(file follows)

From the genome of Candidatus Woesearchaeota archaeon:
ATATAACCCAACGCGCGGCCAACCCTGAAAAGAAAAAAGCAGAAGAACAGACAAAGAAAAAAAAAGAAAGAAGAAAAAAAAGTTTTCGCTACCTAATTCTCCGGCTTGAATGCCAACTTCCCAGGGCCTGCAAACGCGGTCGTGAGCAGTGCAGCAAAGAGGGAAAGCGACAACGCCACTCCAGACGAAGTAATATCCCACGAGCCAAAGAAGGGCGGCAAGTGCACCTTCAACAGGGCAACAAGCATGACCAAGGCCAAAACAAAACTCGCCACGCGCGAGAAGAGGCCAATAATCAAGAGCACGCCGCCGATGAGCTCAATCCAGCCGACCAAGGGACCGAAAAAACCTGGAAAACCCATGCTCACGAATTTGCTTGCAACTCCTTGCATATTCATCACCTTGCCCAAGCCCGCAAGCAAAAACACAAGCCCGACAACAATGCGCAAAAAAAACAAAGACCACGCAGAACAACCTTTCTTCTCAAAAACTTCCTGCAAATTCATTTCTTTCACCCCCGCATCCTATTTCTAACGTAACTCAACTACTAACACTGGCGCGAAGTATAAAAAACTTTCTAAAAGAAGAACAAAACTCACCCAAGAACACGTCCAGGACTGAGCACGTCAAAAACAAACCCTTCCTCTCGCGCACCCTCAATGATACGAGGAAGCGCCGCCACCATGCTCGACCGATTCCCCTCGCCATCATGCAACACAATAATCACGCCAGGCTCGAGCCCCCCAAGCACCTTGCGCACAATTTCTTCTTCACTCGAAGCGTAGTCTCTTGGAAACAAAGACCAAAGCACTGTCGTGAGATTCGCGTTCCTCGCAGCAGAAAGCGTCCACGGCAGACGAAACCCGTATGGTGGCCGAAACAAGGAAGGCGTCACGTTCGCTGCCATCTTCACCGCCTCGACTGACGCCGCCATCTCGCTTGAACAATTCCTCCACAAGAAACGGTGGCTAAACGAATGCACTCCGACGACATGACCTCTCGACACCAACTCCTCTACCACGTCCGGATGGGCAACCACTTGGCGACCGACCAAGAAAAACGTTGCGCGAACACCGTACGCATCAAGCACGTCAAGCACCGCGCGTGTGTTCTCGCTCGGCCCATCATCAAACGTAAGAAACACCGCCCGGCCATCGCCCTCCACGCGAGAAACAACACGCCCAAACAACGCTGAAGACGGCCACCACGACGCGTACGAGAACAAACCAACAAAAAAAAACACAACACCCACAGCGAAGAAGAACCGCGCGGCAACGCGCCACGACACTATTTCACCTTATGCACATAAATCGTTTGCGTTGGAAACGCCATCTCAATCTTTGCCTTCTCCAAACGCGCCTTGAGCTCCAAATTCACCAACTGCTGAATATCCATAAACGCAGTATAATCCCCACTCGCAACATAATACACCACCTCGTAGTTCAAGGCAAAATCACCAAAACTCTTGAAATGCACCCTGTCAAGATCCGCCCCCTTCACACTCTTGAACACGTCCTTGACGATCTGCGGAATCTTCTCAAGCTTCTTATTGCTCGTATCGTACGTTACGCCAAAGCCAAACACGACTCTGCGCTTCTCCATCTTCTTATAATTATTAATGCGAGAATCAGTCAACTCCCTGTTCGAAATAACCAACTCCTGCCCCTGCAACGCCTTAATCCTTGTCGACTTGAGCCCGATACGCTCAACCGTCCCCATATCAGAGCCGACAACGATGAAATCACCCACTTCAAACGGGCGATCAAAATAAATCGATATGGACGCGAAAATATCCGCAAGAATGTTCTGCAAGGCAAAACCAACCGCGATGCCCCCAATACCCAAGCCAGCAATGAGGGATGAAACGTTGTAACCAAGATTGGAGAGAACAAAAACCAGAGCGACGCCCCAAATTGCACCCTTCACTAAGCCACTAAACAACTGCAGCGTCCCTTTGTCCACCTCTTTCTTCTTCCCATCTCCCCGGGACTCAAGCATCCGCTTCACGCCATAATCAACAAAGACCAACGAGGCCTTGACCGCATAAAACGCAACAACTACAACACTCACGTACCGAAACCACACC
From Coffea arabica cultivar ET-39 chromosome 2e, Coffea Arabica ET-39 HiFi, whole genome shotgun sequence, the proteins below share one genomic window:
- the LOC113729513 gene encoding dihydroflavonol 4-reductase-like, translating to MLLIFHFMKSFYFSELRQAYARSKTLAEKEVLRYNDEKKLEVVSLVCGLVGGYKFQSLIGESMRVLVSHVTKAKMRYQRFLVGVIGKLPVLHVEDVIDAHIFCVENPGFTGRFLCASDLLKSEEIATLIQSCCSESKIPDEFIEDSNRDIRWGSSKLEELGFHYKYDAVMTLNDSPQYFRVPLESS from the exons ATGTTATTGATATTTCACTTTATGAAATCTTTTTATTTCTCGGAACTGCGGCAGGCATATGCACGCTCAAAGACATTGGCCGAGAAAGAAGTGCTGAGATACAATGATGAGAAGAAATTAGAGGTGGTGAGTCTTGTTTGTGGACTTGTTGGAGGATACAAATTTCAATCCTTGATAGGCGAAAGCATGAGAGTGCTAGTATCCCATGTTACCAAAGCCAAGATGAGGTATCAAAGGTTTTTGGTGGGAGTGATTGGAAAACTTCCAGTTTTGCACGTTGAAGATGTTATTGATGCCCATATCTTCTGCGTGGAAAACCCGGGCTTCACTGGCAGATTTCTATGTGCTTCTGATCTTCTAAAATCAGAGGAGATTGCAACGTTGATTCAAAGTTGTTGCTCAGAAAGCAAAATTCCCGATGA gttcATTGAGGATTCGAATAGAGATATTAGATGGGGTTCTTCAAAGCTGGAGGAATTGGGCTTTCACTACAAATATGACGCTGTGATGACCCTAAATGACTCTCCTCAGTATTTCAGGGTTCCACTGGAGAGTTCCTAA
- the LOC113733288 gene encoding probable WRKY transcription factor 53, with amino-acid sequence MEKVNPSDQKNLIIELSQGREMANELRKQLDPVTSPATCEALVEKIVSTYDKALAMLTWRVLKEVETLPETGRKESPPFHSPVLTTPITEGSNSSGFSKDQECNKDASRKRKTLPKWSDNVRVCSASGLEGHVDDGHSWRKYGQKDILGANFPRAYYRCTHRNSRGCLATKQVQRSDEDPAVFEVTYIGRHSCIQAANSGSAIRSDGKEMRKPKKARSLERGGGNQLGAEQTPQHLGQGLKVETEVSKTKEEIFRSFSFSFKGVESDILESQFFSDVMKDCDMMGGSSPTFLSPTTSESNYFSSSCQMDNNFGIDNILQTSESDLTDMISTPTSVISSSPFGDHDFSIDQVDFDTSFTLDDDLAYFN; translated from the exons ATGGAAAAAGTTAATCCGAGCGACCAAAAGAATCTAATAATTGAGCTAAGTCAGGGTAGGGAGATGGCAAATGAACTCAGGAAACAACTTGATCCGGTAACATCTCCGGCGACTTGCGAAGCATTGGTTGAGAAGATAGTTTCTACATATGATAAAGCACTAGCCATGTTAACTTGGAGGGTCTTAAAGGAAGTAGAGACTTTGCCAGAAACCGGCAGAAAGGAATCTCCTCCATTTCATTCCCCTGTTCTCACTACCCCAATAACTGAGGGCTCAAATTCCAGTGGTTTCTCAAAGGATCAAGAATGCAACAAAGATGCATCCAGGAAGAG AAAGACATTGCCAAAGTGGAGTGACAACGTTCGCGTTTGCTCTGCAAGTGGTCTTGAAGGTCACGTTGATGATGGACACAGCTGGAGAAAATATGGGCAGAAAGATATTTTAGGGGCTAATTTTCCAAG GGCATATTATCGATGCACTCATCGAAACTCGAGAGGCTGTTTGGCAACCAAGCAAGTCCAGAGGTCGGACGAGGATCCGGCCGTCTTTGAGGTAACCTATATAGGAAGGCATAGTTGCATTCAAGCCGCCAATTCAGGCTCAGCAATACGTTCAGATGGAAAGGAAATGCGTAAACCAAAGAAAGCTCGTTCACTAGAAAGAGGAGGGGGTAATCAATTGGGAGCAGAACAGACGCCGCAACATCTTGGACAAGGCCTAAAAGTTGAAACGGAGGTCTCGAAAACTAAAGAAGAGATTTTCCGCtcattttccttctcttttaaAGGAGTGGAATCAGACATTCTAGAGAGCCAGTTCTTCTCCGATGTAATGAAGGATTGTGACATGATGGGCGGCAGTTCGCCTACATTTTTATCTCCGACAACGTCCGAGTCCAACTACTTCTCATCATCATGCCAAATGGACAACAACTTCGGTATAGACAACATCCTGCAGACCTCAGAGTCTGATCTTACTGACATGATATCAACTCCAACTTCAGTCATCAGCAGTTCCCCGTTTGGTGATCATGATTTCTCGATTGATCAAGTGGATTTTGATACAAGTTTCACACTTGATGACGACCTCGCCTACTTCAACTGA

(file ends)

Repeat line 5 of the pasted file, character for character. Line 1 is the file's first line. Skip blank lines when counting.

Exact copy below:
- the LOC113733288 gene encoding probable WRKY transcription factor 53, with amino-acid sequence MEKVNPSDQKNLIIELSQGREMANELRKQLDPVTSPATCEALVEKIVSTYDKALAMLTWRVLKEVETLPETGRKESPPFHSPVLTTPITEGSNSSGFSKDQECNKDASRKRKTLPKWSDNVRVCSASGLEGHVDDGHSWRKYGQKDILGANFPRAYYRCTHRNSRGCLATKQVQRSDEDPAVFEVTYIGRHSCIQAANSGSAIRSDGKEMRKPKKARSLERGGGNQLGAEQTPQHLGQGLKVETEVSKTKEEIFRSFSFSFKGVESDILESQFFSDVMKDCDMMGGSSPTFLSPTTSESNYFSSSCQMDNNFGIDNILQTSESDLTDMISTPTSVISSSPFGDHDFSIDQVDFDTSFTLDDDLAYFN; translated from the exons ATGGAAAAAGTTAATCCGAGCGACCAAAAGAATCTAATAATTGAGCTAAGTCAGGGTAGGGAGATGGCAAATGAACTCAGGAAACAACTTGATCCGGTAACATCTCCGGCGACTTGCGAAGCATTGGTTGAGAAGATAGTTTCTACATATGATAAAGCACTAGCCATGTTAACTTGGAGGGTCTTAAAGGAAGTAGAGACTTTGCCAGAAACCGGCAGAAAGGAATCTCCTCCATTTCATTCCCCTGTTCTCACTACCCCAATAACTGAGGGCTCAAATTCCAGTGGTTTCTCAAAGGATCAAGAATGCAACAAAGATGCATCCAGGAAGAG AAAGACATTGCCAAAGTGGAGTGACAACGTTCGCGTTTGCTCTGCAAGTGGTCTTGAAGGTCACGTTGATGATGGACACAGCTGGAGAAAATATGGGCAGAAAGATATTTTAGGGGCTAATTTTCCAAG GGCATATTATCGATGCACTCATCGAAACTCGAGAGGCTGTTTGGCAACCAAGCAAGTCCAGAGGTCGGACGAGGATCCGGCCGTCTTTGAGGTAACCTATATAGGAAGGCATAGTTGCATTCAAGCCGCCAATTCAGGCTCAGCAATACGTTCAGATGGAAAGGAAATGCGTAAACCAAAGAAAGCTCGTTCACTAGAAAGAGGAGGGGGTAATCAATTGGGAGCAGAACAGACGCCGCAACATCTTGGACAAGGCCTAAAAGTTGAAACGGAGGTCTCGAAAACTAAAGAAGAGATTTTCCGCtcattttccttctcttttaaAGGAGTGGAATCAGACATTCTAGAGAGCCAGTTCTTCTCCGATGTAATGAAGGATTGTGACATGATGGGCGGCAGTTCGCCTACATTTTTATCTCCGACAACGTCCGAGTCCAACTACTTCTCATCATCATGCCAAATGGACAACAACTTCGGTATAGACAACATCCTGCAGACCTCAGAGTCTGATCTTACTGACATGATATCAACTCCAACTTCAGTCATCAGCAGTTCCCCGTTTGGTGATCATGATTTCTCGATTGATCAAGTGGATTTTGATACAAGTTTCACACTTGATGACGACCTCGCCTACTTCAACTGA